As reform advocates continue to examine possible changes to North Carolina’s bail and pre-trial release systems, groups like the ACLU have urged caution.
Pre-trial risk assessments like those now being used in some of North Carolina’s largest counties can lead to racial inequities simply through the way they’re designed.
For a closer look at that issue, this piece from the Dr. Christina A. Campbell of The University of Cincinnati is worth your time.
From the piece:
One decision that juvenile courts frequently face when assessing an offending youth is whether that juvenile should be diverted through dismissal or into service learning programs, mental health treatment or advocacy/mentoring programs, especially when he or she has been arrested for relatively minor offenses.
The specific interaction of race and criminogenic risk, however, is rarely addressed with juvenile offenders.
Recent research conducted by myself and colleagues at the University of Cincinnati School of Criminal Justice, titled “Risk Assessment: An Interaction Between Risk, Race and Gender” showed that relationship between risk score and recidivism differed significantly for African-American and white youth, with the scores significantly less predicative for black juveniles.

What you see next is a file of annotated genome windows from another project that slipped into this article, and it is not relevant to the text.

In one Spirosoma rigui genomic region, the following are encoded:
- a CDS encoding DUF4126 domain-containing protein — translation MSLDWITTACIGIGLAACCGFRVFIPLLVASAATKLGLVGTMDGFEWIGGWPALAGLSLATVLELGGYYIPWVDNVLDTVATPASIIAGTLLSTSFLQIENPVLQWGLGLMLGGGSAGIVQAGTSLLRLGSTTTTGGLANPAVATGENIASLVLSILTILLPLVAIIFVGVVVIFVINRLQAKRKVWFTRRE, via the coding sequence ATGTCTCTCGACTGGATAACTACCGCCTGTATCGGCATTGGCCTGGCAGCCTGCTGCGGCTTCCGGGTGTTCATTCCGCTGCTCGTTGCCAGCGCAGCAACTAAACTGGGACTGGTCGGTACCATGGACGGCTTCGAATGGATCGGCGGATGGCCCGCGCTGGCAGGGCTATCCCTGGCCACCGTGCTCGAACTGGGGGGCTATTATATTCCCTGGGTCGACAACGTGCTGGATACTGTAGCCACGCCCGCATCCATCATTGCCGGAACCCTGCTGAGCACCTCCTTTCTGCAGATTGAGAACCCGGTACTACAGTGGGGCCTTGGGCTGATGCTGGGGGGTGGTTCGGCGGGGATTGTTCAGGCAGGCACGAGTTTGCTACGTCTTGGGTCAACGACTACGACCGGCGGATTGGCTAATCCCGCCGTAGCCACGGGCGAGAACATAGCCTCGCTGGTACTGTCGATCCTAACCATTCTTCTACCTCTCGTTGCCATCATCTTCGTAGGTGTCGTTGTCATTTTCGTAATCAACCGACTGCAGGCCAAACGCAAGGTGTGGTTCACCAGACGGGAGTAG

Although a commonly used risk assessment instrument significantly predicted recidivism for all youth in the study, the risk-recidivism interaction was even more present for males and ethnic minorities.
More specifically, while there were no differences in the types of crimes committed and no difference in the proportion of low, moderate and high-risk African-American and white youth in the study, black males were more likely to receive a new court petition following their initial involvement with the juvenile court, compared to their white counterparts.
This means that there were factors beyond criminogenic risks as measured by risk assessment tools that led to recidivism. And it was the implementation of a risk assessment tool that allowed researchers to uncover this disparity.
Make the time to read the whole thing here.